Ukrainian artillery near Soledar is trying to hold back the Russian military, including fighters from the private military campaign Wagner, who are advancing on this section of the front. The situation here is getting more complicated for the Ukrainian defense forces every day. The main roads to the town of Bakhmut are already being shelled by enemy artillery, which has also intensified its activity in the last week. Ukrainian artillery is working mainly to accumulate manpower, preventing Wagner’s forces from occupying key villages so that they can get closer to the main roads leading to Bakhmut. If they succeed, access to the city for the defense forces will be more difficult, as well as supply.
Hromadske visited the positions of rocket artillery of one of the tank brigades. The unit has been working in the Donetsk sector for a month now, having moved here after the liberation of the right bank of the Kherson region, having previously defended its native Kryvbas from the enemy’s offensive.
Now the tank’s hails are helping the infantry of their own brigade, which is holding positions near Soledar to prevent Russians from reaching the main roads to Bakhmut.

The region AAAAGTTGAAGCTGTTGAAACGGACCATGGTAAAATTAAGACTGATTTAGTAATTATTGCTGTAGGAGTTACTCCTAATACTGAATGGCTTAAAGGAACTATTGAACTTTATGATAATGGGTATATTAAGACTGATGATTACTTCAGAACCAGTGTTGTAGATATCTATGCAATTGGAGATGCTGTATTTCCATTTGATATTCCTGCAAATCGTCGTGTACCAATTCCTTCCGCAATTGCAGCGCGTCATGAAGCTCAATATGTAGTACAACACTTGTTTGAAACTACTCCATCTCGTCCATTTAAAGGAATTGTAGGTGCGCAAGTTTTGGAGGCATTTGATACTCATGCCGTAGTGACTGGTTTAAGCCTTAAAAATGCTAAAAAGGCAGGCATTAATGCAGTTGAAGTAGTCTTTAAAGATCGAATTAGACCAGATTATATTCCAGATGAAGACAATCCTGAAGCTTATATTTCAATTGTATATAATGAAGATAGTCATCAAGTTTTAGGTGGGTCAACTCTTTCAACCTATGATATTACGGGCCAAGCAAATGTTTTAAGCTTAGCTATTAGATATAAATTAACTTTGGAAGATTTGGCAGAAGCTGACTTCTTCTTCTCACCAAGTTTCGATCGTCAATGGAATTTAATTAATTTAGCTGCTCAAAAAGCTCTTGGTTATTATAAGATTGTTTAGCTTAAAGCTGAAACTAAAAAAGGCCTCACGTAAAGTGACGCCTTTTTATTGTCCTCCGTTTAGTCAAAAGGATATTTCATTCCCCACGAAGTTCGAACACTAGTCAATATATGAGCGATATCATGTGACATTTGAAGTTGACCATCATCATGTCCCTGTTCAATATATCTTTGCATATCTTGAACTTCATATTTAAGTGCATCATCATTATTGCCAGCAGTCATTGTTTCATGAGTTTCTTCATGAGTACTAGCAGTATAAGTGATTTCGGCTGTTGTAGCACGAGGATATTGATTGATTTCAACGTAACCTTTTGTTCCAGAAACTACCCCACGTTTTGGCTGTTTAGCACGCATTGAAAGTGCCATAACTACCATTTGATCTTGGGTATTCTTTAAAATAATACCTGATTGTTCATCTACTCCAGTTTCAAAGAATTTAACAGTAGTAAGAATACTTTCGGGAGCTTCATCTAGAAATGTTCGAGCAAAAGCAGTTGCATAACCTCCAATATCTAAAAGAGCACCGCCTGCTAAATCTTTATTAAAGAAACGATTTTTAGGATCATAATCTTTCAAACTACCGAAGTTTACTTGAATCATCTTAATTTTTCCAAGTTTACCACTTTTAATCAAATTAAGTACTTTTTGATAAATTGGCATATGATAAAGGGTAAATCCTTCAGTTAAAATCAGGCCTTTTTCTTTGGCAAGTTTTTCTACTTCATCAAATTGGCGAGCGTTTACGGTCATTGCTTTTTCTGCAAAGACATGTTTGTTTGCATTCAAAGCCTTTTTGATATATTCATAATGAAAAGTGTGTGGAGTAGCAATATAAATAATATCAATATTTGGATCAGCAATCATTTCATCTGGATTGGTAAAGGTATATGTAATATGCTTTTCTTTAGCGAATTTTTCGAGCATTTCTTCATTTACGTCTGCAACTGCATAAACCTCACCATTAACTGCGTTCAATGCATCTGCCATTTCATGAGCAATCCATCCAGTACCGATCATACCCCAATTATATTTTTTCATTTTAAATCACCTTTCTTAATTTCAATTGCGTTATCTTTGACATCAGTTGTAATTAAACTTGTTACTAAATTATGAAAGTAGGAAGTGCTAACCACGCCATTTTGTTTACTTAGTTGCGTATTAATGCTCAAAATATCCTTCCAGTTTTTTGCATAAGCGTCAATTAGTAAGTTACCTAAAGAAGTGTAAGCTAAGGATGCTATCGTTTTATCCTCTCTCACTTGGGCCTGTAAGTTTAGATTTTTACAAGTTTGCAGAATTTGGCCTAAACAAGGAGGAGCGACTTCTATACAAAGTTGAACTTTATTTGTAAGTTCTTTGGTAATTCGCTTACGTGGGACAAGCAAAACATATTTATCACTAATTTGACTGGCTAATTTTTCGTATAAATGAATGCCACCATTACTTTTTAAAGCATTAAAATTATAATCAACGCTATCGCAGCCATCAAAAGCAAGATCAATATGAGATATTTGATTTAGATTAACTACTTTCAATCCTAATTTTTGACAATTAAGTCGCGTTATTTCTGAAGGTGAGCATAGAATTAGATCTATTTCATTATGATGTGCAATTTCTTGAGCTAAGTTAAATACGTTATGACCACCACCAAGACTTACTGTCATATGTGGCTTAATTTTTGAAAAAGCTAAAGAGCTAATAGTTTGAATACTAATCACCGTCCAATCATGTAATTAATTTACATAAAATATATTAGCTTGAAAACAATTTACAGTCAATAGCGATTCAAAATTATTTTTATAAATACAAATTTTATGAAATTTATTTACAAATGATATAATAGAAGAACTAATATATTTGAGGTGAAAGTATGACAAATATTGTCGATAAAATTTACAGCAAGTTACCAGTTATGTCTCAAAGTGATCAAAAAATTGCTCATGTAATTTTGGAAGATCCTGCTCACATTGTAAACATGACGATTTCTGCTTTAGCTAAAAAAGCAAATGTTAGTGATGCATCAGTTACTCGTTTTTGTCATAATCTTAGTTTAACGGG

The artillerymen are saving shells for hailstones, so they have to hit the target. Although this is not the main task of the grenade launchers.
2/4 Kyrylivka is located approximately 14 kilometers southeast of Vuhledar. The central part of the town – educational and administrative buildings was turned into an assembly area where enemy forces gathered before dispatching to the frontline. pic.twitter.com/vp6vsBGbPR
— Tatarigami_UA (@Tatarigami_UA) February 5, 2023
4/4 The estimate varies between 30 and 200 killed.
While russians pretend that nothing happened and even didn't bother to mention it, make sure to retweet this, so we can help them to find out what happened.
— Tatarigami_UA (@Tatarigami_UA) February 5, 2023
Damage control from the ruzzian propaganda playbook:
Step 1: Fail an offensive
Step 2: Claim that the enemy is planning to attack
Step 3: Wait a few days
Step 4: Claim that the enemy offensive failed due to your pre-emptive strike that thwarted enemy plans to launch an offensive. https://t.co/OarIHHrIOV
— Tatarigami_UA (@Tatarigami_UA) February 5, 2023
For anyone wondering, this is what service looks like: